Brokers Plead Guilty in Post-It-Note-Eating Insider Trading Case
In scenes reminiscent of a spy movie, a Brooklyn, New York, mortgage broker showed secret tips written on Post-it notes to a former Morgan Stanley broker, then swallowed the notes. True story!
Frank Tamayo pleaded guilty in September 2014 for his role as the middleman in the insider trading case. Tamayo repeatedly met with former Morgan Stanley broker Vladimir Eydelman near the large clock inside the main concourse at New York City’s Grand Central Station to share the stolen data. Eydelman recently admitted guilt in a federal court in Trenton, N.J.
Tamayo obtained the stolen information from his law school friend Seven Metro of New York. Metro was the managing clerk of the New York office of Simpson Thacher & Bartlett LLP, a prominent international law firm.
The stolen information detailed the names or ticker symbols of companies whose securities should be purchased, the timing of planned deals, and information on how deals would affect the issuer’s stock price once announced.
Metro passed the information to Tamayo at a bar or coffee shop, and Tamayo wrote the security’s ticker symbol on a small piece of paper or napkin and memorized other pricing or timing information.
Tamayo then showed the notes to Eydelman before eating them. Eydelman memorized the information and used the tips to buy securities on behalf of himself, family members, friends, brokerage clients, and, of course, Tamayo, before the public announcement of deals.
The scheme lasted from 2009 to 2013, over which time it made $5.6 million in profits. Eydelman worked at Oppenheimer & Co., Inc. and then switched to Morgan Stanley, where he continued making the trades.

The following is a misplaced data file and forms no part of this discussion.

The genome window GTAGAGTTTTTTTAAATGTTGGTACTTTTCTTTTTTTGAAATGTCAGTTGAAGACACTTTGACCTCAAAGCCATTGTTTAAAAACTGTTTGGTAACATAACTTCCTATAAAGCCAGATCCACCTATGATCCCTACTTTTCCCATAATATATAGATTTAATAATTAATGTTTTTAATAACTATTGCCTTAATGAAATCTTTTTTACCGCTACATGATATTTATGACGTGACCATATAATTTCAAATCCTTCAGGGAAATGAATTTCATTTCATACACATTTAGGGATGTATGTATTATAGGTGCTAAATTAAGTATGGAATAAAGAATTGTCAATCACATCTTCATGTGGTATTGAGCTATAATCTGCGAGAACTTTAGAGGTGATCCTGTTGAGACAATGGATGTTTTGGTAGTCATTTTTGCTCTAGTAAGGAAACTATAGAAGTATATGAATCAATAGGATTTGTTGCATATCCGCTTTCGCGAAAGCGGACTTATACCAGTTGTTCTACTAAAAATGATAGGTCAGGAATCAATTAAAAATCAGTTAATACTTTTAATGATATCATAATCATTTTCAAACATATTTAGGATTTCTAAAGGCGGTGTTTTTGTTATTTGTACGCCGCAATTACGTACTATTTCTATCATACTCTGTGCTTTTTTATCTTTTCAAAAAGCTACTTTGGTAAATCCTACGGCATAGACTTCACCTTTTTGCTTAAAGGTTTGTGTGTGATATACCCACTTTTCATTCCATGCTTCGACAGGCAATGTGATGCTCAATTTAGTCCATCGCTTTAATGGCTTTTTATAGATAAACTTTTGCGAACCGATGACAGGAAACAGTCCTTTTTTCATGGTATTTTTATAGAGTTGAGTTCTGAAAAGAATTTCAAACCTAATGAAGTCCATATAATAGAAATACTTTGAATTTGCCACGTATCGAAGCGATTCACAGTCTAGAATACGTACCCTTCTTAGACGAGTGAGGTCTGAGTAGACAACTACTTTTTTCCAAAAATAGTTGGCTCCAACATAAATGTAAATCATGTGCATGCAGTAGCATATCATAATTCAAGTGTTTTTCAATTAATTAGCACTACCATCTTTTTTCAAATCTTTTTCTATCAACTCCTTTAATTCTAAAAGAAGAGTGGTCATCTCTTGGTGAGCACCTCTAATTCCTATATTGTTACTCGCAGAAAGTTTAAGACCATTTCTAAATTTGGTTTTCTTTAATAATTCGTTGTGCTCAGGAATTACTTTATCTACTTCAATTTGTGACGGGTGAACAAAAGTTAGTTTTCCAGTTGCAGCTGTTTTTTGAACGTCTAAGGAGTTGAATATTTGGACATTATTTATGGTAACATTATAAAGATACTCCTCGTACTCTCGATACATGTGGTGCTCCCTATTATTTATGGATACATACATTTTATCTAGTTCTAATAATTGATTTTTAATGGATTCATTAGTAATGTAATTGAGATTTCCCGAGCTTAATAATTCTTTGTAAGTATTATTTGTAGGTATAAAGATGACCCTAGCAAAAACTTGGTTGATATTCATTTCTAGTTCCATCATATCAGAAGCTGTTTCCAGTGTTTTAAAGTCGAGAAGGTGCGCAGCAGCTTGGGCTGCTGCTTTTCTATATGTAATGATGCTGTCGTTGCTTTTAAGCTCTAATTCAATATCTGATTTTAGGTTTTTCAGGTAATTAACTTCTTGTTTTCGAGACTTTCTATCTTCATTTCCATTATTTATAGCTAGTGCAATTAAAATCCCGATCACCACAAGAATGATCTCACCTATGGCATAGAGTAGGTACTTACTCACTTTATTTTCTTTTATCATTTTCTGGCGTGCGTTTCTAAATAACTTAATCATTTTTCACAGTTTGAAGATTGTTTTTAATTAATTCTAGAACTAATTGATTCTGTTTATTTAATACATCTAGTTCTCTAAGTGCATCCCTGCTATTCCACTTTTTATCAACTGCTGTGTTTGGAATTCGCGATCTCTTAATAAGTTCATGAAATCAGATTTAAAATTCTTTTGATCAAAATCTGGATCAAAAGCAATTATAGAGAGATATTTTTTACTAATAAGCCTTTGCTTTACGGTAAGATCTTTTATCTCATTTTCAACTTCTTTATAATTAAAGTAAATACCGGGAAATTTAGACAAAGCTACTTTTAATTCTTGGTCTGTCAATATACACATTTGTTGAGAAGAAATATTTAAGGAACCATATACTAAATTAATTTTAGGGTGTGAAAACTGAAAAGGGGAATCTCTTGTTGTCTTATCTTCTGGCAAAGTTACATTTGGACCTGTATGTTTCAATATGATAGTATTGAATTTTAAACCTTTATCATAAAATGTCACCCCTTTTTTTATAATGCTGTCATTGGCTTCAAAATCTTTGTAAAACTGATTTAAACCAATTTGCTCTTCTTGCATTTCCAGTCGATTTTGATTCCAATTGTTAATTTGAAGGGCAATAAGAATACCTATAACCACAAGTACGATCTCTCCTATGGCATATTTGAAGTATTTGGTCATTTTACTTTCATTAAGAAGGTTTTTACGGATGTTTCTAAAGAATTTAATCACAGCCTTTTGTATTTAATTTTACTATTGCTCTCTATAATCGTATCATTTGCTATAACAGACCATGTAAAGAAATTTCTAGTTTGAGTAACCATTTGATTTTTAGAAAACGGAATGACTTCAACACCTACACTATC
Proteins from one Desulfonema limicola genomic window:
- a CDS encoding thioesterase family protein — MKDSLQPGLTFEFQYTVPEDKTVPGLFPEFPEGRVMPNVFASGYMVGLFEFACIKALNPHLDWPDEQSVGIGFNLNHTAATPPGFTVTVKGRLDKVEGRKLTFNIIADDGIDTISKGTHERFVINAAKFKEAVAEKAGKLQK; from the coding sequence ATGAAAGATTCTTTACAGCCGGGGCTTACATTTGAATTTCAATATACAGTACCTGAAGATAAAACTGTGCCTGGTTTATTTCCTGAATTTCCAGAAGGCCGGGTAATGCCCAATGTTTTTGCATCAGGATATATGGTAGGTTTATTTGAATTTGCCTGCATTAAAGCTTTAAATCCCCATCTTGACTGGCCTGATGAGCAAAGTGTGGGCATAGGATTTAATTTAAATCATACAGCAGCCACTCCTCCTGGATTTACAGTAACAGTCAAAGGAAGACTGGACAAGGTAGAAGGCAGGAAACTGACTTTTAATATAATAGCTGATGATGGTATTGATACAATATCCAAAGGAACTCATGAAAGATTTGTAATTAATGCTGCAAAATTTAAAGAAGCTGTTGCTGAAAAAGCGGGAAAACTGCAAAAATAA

Securities Fraud and Tender-Offer Fraud
But the good times and Post-it-eating meetings came to an end when the scheme was discovered. In March, 2014, Eydelman pleaded guilty to securities fraud, tender-offer fraud, and conspiracy to commit both crimes. He was also fired from Morgan Stanley.
In September, 2014, Tamayo pleaded guilty to his role as the middleman. He cooperated with the FBI and secretly recorded conversations.
Prosecutors also charged Metro, who pleaded not guilty and is scheduled for trial on Feb. 8.
The case against Eydelman is being tried in New Jersey because Nasdaq Stock Market and New York Stock Exchange trades were executed through computer servers in New Jersey. Also, Eydelman did some trades from home when he lived in Colts Neck, N.J.
The team of investment fraud lawyers at Starr Austen & Miller LLP fights for the protection of investors and handles cases involving securities arbitration misrepresentation, overconcentration, broker fraud, negligence and breach of trust.
Source: Investment News, Ashbury Park Press